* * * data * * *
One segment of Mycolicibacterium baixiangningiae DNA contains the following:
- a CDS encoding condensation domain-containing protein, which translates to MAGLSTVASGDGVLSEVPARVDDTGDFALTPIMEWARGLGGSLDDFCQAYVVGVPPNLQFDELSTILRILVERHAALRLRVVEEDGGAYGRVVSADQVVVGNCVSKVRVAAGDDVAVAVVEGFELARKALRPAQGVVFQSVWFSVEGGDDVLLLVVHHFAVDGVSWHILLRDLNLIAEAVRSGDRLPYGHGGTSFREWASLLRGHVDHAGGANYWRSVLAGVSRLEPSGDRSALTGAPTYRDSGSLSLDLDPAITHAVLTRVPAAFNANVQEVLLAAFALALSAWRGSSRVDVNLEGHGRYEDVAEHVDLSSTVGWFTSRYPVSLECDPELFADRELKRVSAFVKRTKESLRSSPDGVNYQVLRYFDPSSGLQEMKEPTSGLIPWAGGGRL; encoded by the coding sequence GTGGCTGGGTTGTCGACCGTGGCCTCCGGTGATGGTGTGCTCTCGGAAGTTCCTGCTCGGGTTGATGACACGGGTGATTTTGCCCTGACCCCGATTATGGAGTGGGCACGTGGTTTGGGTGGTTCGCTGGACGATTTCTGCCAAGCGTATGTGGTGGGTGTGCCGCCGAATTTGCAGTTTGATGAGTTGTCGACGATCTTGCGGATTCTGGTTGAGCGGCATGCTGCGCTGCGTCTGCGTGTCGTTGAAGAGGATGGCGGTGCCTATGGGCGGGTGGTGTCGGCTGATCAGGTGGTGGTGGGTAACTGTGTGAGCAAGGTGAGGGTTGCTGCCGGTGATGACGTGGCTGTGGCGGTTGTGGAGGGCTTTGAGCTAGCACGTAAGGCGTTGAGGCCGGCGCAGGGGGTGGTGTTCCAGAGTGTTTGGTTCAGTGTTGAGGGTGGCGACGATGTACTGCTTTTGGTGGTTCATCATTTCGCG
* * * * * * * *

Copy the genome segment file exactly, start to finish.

One segment of Mycolicibacterium baixiangningiae DNA contains the following:
- a CDS encoding condensation domain-containing protein, which translates to MAGLSTVASGDGVLSEVPARVDDTGDFALTPIMEWARGLGGSLDDFCQAYVVGVPPNLQFDELSTILRILVERHAALRLRVVEEDGGAYGRVVSADQVVVGNCVSKVRVAAGDDVAVAVVEGFELARKALRPAQGVVFQSVWFSVEGGDDVLLLVVHHFAVDGVSWHILLRDLNLIAEAVRSGDRLPYGHGGTSFREWASLLRGHVDHAGGANYWRSVLAGVSRLEPSGDRSALTGAPTYRDSGSLSLDLDPAITHAVLTRVPAAFNANVQEVLLAAFALALSAWRGSSRVDVNLEGHGRYEDVAEHVDLSSTVGWFTSRYPVSLECDPELFADRELKRVSAFVKRTKESLRSSPDGVNYQVLRYFDPSSGLQEMKEPTSGLIPWAGGGRL; encoded by the coding sequence GTGGCTGGGTTGTCGACCGTGGCCTCCGGTGATGGTGTGCTCTCGGAAGTTCCTGCTCGGGTTGATGACACGGGTGATTTTGCCCTGACCCCGATTATGGAGTGGGCACGTGGTTTGGGTGGTTCGCTGGACGATTTCTGCCAAGCGTATGTGGTGGGTGTGCCGCCGAATTTGCAGTTTGATGAGTTGTCGACGATCTTGCGGATTCTGGTTGAGCGGCATGCTGCGCTGCGTCTGCGTGTCGTTGAAGAGGATGGCGGTGCCTATGGGCGGGTGGTGTCGGCTGATCAGGTGGTGGTGGGTAACTGTGTGAGCAAGGTGAGGGTTGCTGCCGGTGATGACGTGGCTGTGGCGGTTGTGGAGGGCTTTGAGCTAGCACGTAAGGCGTTGAGGCCGGCGCAGGGGGTGGTGTTCCAGAGTGTTTGGTTCAGTGTTGAGGGTGGCGACGATGTACTGCTTTTGGTGGTTCATCATTTCGCG